Personal Finance

What do RBI’s latest measures mean for borrowers and savers?

Radhika Merwin | Updated on May 24, 2020

RBI’s latest set of measures to ride out the Covid-19 pandemic would mean lower lending and deposit rates; moratorium also extended till August 31

With the ongoing pandemic crisis worsening over the past month and the resultant lockdown impeding economic activities, the RBI came out with its third set of measures last week to bring relief to borrowers — businesses and individuals.

We look at each measure to understand what it means for borrowers and savers.

Lending rates to fall again

After the sharp 75-basis point cut on March 27, the RBI reduced its policy repo rate further by 40 bps to 4 per cent. Banks had introduced repo-linked loans from October last year. Borrowers whose loans are linked to repo will see lending rates fall in the immediate future (the RBI has mandated that loans be reset at least once in three months). This means a notable reduction in your EMIs.

In March alone, the average lending rates (for all banks put together) on fresh loans fell by 43 basis points due to the substantial reduction in lending rates of repo-linked loans.

For old borrowers (pre-MCLR regime or pre-repo-linked loans), the fall in lending rates may not be uniform across banks, as it would depend on each bank’s cost of funds. Hence, the change in MCLR (marginal cost of funds-based lending rate) will vary across banks. F

or instance, one-year MCLR has fallen by 15 basis points to as much as 45 bps in some banks over March and April.

For new borrowers looking to take loans, it is true that lending rates are very cheap currently. But additional loans should be taken on a need basis and not driven by rates alone.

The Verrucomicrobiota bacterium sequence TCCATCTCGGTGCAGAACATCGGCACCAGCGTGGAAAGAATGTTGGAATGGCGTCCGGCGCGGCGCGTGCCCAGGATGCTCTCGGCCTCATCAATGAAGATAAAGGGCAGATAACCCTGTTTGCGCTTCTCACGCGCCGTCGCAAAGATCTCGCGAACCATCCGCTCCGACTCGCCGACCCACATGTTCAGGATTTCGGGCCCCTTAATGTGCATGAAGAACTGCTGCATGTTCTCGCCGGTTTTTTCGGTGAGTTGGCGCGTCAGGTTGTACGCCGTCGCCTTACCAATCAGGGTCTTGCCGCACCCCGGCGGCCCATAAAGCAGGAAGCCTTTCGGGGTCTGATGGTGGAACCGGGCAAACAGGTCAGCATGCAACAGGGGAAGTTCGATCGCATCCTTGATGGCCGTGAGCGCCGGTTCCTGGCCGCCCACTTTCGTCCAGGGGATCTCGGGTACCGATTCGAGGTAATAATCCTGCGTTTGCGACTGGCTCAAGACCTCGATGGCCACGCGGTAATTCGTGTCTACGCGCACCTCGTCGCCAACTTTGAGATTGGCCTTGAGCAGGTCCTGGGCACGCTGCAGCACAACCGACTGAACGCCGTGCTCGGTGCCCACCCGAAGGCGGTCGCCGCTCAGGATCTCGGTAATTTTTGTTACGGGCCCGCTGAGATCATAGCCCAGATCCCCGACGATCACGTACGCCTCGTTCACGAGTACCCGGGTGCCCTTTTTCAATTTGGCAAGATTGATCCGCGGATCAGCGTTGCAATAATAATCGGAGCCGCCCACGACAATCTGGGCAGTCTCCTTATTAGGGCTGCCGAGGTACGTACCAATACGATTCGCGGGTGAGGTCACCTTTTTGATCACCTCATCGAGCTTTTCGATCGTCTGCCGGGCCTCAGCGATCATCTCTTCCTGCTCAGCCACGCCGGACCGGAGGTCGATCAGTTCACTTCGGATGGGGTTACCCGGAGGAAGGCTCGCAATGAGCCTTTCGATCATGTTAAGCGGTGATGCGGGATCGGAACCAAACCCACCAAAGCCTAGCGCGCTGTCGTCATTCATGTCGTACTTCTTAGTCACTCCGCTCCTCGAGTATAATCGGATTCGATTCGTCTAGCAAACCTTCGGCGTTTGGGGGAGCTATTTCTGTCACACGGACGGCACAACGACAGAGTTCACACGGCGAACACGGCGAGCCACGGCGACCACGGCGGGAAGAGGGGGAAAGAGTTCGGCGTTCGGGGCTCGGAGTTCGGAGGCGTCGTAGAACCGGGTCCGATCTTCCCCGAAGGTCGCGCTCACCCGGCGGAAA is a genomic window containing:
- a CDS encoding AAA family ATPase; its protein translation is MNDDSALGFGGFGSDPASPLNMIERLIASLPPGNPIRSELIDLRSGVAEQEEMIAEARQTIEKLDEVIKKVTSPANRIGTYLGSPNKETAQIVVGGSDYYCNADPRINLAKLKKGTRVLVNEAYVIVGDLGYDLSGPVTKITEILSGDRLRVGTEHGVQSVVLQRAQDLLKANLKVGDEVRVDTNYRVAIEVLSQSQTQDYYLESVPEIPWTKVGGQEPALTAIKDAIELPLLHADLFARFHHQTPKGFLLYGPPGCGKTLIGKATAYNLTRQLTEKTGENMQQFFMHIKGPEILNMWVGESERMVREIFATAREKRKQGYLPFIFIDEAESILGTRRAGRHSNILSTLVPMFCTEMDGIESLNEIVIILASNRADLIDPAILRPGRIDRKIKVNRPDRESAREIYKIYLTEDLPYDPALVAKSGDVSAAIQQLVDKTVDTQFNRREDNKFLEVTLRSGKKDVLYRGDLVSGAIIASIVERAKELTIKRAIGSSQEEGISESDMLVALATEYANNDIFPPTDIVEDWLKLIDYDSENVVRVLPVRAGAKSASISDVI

Given the uncertainty around jobs, borrowers should not over-leverage themselves.

Depositors’ tale of woes

In a falling-rate scenario, depositors often get the short end of the stick. The RBI cutting repo rate, in turn, nudges banks to lower their deposit rates.

In the current scenario, on the back of excess funds with banks (owing to their risk aversion to lending), deposit-rate reduction can be quick and sharp.

In 2019, fixed deposit rates had fallen by 75-100 bps across banks and tenures of deposits. Since March this year, fixed-deposit rates have fallen by further 75-100 basis points (even higher than 1 per percentage point in many banks for specific tenures). What’s more, banks may also look to cut savings rates which can add to depositors’ woes. SBI had cut its savings deposit rate to 2.75 per cent last month (deposits up to₹1 lakh). While other leading banks still provide 3.25 per cent on low-value savings deposits, this may change going ahead.

The only silver lining is that the liquidity situation varies across banks. After the YES Bank crisis, a few private banks saw outflow in deposits and, hence, reduction in deposit rates may not be that sharp in these banks.

Again, some other leading private banks continue to witness healthy loan growth and require funds to deploy for lending. These banks may also cut deposit rates in a measured manner.

As such, deposit rates in private banks are much higher than in public sector banks. Even some small finance banks offer very attractive rates on certain deposits. Hence, you as a depositor may still have some good options to choose from.

Moratorium extended

In a bid to ease the pain of borrowers, the RBI had provided a three-month moratorium on payment of instalments on terms loans (home loan, vehicle loan, credit card dues, personal loans, etc) falling due between March 1 and May 31.

This has now been extended by another three months, from June 1 to August 31.

While the extension may offer immediate relief on your loan payments, remember that this is just a temporary postponement of payment until August 31 and not a waiver of loan repayments.

Hence, the bank will continue to charge interest on the outstanding loan amount at the rate applicable for the respective loan during the six-month moratorium period. This interest will be added to the principal amount and will lead to an increase in the tenure of the loan. The six-month moratorium (as against three-month earlier) can lead to a sharp extension of the loan, which can cost you dearly. In the case of credit card dues, the moratorium can pinch borrowers even more given the steep interest rates on dues (up to 40 per cent a year).

Hence, opt for the moratorium only if you are cash-crunched.

Also, if you have already taken the moratorium but do not want to continue, approach your bank to understand the operational nuances.

Published on May 24, 2020

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